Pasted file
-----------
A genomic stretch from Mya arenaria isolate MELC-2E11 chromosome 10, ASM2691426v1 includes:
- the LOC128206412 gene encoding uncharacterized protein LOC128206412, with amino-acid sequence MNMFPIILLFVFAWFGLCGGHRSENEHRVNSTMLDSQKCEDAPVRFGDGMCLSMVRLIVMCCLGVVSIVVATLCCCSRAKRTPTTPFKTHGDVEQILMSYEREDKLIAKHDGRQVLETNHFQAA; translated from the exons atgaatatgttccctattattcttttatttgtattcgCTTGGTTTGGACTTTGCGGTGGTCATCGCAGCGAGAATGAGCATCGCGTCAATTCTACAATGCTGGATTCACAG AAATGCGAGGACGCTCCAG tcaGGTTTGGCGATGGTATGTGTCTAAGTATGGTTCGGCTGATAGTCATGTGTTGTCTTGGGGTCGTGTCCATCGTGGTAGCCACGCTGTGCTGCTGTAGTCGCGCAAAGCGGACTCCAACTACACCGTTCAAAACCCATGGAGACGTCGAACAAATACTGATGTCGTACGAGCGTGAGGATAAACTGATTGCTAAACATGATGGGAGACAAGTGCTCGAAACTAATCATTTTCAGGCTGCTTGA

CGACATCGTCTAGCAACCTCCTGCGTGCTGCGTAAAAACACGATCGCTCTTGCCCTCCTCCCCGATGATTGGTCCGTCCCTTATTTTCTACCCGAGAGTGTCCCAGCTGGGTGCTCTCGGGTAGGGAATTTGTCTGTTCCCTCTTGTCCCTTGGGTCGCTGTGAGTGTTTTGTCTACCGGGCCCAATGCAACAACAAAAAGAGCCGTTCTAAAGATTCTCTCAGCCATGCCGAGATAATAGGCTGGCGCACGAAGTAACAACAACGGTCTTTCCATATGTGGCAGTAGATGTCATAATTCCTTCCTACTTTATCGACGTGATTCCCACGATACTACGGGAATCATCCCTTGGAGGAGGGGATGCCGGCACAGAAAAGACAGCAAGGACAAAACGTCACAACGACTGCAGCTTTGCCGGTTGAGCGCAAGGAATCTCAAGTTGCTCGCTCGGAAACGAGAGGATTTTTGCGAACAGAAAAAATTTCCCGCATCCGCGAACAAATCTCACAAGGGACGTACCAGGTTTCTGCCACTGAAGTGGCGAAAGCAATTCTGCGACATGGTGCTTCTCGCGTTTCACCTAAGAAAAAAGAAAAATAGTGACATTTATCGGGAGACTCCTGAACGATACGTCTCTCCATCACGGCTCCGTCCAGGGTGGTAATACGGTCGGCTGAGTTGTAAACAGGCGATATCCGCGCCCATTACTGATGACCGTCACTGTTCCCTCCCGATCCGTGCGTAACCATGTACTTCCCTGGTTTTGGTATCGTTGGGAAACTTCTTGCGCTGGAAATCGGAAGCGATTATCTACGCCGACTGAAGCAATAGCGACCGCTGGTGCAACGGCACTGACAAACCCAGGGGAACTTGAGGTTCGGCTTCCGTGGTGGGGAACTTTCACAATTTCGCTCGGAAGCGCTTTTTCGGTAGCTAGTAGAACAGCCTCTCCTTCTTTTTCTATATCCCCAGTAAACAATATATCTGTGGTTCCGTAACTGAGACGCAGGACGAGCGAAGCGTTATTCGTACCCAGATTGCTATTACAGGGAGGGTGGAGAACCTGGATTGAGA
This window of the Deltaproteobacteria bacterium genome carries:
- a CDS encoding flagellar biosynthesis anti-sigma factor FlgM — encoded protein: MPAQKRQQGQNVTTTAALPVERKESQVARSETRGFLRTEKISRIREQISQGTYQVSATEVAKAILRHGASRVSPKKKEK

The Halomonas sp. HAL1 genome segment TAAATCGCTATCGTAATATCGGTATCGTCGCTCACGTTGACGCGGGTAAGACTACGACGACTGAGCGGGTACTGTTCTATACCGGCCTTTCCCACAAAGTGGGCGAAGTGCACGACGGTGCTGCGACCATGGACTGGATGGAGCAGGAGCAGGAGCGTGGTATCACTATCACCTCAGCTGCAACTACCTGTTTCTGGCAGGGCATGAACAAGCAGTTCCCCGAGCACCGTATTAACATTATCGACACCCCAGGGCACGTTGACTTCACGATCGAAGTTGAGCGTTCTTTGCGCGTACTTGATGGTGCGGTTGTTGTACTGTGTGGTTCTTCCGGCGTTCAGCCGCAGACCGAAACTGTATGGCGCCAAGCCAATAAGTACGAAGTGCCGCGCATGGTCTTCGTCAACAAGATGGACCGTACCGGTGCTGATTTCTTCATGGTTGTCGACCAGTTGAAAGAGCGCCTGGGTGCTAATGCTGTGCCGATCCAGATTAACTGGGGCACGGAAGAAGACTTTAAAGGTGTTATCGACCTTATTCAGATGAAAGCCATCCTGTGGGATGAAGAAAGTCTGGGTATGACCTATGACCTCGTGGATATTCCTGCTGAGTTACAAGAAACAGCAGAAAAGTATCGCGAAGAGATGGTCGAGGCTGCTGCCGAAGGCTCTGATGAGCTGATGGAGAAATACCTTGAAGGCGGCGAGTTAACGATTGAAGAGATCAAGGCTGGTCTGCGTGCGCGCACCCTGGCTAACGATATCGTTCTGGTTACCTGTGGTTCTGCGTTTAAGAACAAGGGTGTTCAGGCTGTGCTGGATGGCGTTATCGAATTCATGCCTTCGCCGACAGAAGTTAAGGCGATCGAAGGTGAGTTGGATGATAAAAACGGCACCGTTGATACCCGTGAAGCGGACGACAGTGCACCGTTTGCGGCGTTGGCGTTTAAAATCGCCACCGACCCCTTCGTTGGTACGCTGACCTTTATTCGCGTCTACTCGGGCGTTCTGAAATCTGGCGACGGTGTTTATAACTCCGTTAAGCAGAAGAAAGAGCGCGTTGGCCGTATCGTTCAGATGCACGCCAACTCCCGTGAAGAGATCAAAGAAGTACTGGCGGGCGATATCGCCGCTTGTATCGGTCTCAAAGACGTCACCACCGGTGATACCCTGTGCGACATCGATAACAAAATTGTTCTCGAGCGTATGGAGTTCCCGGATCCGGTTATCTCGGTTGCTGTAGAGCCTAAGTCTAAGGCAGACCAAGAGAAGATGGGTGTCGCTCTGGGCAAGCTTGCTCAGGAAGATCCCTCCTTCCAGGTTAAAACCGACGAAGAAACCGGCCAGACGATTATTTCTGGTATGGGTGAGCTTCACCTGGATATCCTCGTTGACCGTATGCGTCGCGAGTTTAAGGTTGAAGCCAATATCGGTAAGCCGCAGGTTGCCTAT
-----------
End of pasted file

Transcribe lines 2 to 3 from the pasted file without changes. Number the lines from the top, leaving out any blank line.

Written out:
- the LOC128206412 gene encoding uncharacterized protein LOC128206412, with amino-acid sequence MNMFPIILLFVFAWFGLCGGHRSENEHRVNSTMLDSQKCEDAPVRFGDGMCLSMVRLIVMCCLGVVSIVVATLCCCSRAKRTPTTPFKTHGDVEQILMSYEREDKLIAKHDGRQVLETNHFQAA; translated from the exons atgaatatgttccctattattcttttatttgtattcgCTTGGTTTGGACTTTGCGGTGGTCATCGCAGCGAGAATGAGCATCGCGTCAATTCTACAATGCTGGATTCACAG AAATGCGAGGACGCTCCAG tcaGGTTTGGCGATGGTATGTGTCTAAGTATGGTTCGGCTGATAGTCATGTGTTGTCTTGGGGTCGTGTCCATCGTGGTAGCCACGCTGTGCTGCTGTAGTCGCGCAAAGCGGACTCCAACTACACCGTTCAAAACCCATGGAGACGTCGAACAAATACTGATGTCGTACGAGCGTGAGGATAAACTGATTGCTAAACATGATGGGAGACAAGTGCTCGAAACTAATCATTTTCAGGCTGCTTGA

CGACATCGTCTAGCAACCTCCTGCGTGCTGCGTAAAAACACGATCGCTCTTGCCCTCCTCCCCGATGATTGGTCCGTCCCTTATTTTCTACCCGAGAGTGTCCCAGCTGGGTGCTCTCGGGTAGGGAATTTGTCTGTTCCCTCTTGTCCCTTGGGTCGCTGTGAGTGTTTTGTCTACCGGGCCCAATGCAACAACAAAAAGAGCCGTTCTAAAGATTCTCTCAGCCATGCCGAGATAATAGGCTGGCGCACGAAGTAACAACAACGGTCTTTCCATATGTGGCAGTAGATGTCATAATTCCTTCCTACTTTATCGACGTGATTCCCACGATACTACGGGAATCATCCCTTGGAGGAGGGGATGCCGGCACAGAAAAGACAGCAAGGACAAAACGTCACAACGACTGCAGCTTTGCCGGTTGAGCGCAAGGAATCTCAAGTTGCTCGCTCGGAAACGAGAGGATTTTTGCGAACAGAAAAAATTTCCCGCATCCGCGAACAAATCTCACAAGGGACGTACCAGGTTTCTGCCACTGAAGTGGCGAAAGCAATTCTGCGACATGGTGCTTCTCGCGTTTCACCTAAGAAAAAAGAAAAATAGTGACATTTATCGGGAGACTCCTGAACGATACGTCTCTCCATCACGGCTCCGTCCAGGGTGGTAATACGGTCGGCTGAGTTGTAAACAGGCGATATCCGCGCCCATTACTGATGACCGTCACTGTTCCCTCCCGATCCGTGCGTAACCATGTACTTCCCTGGTTTTGGTATCGTTGGGAAACTTCTTGCGCTGGAAATCGGAAGCGATTATCTACGCCGACTGAAGCAATAGCGACCGCTGGTGCAACGGCACTGACAAACCCAGGGGAACTTGAGGTTCGGCTTCCGTGGTGGGGAACTTTCACAATTTCGCTCGGAAGCGCTTTTTCGGTAGCTAGTAGAACAGCCTCTCCTTCTTTTTCTATATCCCCAGTAAACAATATATCTGTGGTTCCGTAACTGAGACGCAGGACGAGCGAAGCGTTATTCGTACCCAGATTGCTATTACAGGGAGGGTGGAGAACCTGGATTGAGA